Earth Day 2010 has additional significance as later this year, Timberland will fulfill its pledge to plant 1 million trees in China’s Horqin Desert as part of the company’s ongoing reforestation efforts. In 2001, Timberland committed to help restore the Inner Mongolia region of northern China from desertification through a partnership with Green Net. Desertification of large areas of land from population growth and overuse is a significant problem in parts of Asia, but can be reversed through the planting and sustaining of trees and shrubs, while also instructing the local population on more sustainable farming practices. This project is emblematic of the mission of today’s Earth Day: to make a difference in our environment through hard work and education.

In the New Hampshire area, Timberland employees are increasing environmental awareness and revitalizing communities in the following locations:

• Seacoast Science Center – 570 Ocean Blvd Rye, NH
• Blue Ocean Beach Cleanup (April 21) – 169 Ocean Boulevard Hampton, NH
• Exeter Trails Commission – Newfields Rd. at the Oakland Town Forest (Exit 10 off Route 101) Exeter, NH
• Dearborn Park– Exeter Rd/NH-111W North Hampton, NH
• Seacoast Gardens for all – Wagon Hill Farm, Durham, NH
• YMCA Camp Tricklin’ Falls – 140 Haverhill Road, East Kingston, NH
• The Kingston Conservation Commission – Exeter Rd/NH-111W, Kingston, NH
• Organic Turf Management & Education – Sawyer Park, Trundlebed Lane Kensington, NH
• National FFA Garden Project – Newfields Public Library – 76 Main St., New Fields, NH
• The Nature Conservancy of New Hampshire – 112 Bay Road, Newmarket, NH
• Salisbury Rail Trail Coalition (April 27) – 5 Beach Road, Salisbury, MA
• Great Bay Estuary Sharing and Caring Project – 200 Domain Drive, Stratham, NH

F ollowing Timberland’s Earth Day events, photos, highlights and additional coverage will be available on

About Timberland:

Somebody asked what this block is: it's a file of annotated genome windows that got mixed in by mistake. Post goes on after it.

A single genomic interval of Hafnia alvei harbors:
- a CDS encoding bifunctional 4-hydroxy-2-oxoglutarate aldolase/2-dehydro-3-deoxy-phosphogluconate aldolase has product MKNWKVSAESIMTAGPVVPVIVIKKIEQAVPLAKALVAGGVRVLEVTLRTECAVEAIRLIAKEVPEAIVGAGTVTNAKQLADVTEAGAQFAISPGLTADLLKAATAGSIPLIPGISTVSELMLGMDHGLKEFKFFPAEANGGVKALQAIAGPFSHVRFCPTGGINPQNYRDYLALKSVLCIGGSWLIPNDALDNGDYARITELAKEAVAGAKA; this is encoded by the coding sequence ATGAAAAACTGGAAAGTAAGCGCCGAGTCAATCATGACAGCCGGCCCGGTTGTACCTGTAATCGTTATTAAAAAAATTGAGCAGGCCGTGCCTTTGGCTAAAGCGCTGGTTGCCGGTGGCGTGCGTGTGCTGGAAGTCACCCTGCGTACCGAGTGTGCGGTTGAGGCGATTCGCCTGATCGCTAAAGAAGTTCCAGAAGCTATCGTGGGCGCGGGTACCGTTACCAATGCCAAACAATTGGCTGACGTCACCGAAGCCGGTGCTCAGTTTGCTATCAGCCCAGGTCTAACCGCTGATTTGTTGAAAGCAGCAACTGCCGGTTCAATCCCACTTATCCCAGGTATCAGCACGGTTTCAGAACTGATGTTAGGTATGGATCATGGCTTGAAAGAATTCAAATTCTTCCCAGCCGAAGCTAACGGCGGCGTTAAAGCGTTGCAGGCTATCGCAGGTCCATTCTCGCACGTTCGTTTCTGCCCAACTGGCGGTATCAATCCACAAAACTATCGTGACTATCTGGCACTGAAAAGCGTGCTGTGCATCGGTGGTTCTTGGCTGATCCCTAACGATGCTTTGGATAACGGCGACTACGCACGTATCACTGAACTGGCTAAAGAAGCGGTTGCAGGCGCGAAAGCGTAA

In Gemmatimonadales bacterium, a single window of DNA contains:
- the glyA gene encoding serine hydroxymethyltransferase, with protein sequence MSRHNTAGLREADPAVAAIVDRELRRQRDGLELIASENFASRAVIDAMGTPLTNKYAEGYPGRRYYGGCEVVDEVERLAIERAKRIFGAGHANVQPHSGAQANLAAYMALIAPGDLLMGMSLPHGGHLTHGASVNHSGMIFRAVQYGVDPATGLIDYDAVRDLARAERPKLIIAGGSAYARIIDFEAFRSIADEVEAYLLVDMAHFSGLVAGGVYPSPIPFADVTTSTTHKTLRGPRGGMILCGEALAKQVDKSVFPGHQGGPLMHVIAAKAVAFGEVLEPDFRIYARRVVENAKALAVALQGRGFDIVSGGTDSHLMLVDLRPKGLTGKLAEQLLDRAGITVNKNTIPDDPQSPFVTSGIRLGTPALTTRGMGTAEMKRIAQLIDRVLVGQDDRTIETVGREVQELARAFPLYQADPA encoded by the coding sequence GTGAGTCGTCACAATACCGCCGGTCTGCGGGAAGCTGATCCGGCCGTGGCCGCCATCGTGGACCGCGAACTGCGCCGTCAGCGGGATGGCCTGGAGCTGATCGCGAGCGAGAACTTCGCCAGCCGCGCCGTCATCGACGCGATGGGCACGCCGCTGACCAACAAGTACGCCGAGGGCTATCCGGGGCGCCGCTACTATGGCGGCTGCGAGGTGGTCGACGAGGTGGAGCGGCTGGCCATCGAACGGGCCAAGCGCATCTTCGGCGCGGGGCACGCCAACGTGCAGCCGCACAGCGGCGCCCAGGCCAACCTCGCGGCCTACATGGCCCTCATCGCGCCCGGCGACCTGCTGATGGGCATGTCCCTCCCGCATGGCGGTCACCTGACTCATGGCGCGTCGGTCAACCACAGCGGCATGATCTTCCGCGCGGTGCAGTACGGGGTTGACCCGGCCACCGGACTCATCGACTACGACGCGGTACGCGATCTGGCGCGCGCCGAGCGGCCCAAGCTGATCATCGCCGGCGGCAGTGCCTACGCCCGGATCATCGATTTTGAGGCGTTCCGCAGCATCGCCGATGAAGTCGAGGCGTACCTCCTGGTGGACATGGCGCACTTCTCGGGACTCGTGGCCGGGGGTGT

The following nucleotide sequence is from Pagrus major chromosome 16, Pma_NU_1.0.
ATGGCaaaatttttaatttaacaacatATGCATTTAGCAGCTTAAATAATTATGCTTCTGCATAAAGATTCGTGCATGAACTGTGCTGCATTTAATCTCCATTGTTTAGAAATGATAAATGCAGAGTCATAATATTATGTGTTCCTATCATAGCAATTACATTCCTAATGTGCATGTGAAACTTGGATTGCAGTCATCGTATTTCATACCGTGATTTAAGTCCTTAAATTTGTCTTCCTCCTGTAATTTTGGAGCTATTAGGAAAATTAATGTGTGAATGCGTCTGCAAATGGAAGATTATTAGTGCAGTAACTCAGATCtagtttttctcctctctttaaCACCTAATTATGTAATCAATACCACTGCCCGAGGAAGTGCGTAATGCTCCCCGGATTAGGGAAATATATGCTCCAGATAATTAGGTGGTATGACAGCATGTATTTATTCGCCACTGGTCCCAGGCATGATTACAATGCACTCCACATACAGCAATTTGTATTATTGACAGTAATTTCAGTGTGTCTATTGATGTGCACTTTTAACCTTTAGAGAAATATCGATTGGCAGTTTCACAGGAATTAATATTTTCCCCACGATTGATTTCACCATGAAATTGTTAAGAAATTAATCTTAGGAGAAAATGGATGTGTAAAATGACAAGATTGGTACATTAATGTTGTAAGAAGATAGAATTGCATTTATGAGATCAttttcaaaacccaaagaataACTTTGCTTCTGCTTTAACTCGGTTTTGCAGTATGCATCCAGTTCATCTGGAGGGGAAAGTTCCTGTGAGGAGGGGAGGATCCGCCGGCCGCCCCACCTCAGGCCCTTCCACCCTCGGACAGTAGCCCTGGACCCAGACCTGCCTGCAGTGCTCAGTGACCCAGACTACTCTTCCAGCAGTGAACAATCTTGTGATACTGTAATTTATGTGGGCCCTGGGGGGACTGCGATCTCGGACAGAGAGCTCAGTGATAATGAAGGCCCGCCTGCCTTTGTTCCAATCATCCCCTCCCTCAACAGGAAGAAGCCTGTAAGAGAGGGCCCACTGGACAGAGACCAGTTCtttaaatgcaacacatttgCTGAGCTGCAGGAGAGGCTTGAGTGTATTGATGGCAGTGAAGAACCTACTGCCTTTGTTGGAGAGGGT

Timberland (NYSE: TBL) is a global leader in the design, engineering and marketing of premium-quality footwear, apparel and accessories for consumers who value the outdoors and their time in it. Timberland markets products under the Timberland®, Timberland PRO®, Mountain Athletics®, SmartWool®, Timberland Boot Company®, howies® and IPATH® brands, all of which offer quality workmanship and detailing and are built to withstand the elements of nature. The company’s products can be found in leading department and specialty stores as well as Timberland® retail stores throughout North America, Europe, Asia, Latin America, South Africa and the Middle East. Timberland’s dedication to making quality products is matched by the company’s commitment to “doing well and doing good” — forging powerful partnerships among employees, consumers and service partners to transform the communities in which they live and work. To learn more about Timberland, please visit To learn more about becoming an Earthkeeper, visit


THE UPDATE: We have been at the Timberland headquarters in Portsmouth, New Hampshire on August 11, 2010.

The location is the old Air Force base at Pease that was turn over in major part to civilian development; more on this in future postings.

I got enriched by buying a great pair of tall shoes for $90 at a 40% discount, got a free cap, and learned some more about the company.

The shoes are rated for green content – a very interesting new twist introduced by the shoes manufacturer.

Regarding our topic of main interest the tree plantings operation – I learned that it came about because of Timberland trying to offset emissions. They picked the Horqin grasslands and desert because of their involvement in China as the source of shoes they sell.

Our host was Margaret Morey-Reuner from the Department of Robin Giampa, Director, Corporate Communications.

At first the company established a Committee on Grazing and Climate Change – I assume as part of the recognition that the leather production obviously means cows grazing – and eventually work started in 2001. There are 35 people from Timberland involved in this activity in the desert of Horqin. The sticker on my shoe is thus part of the offset program.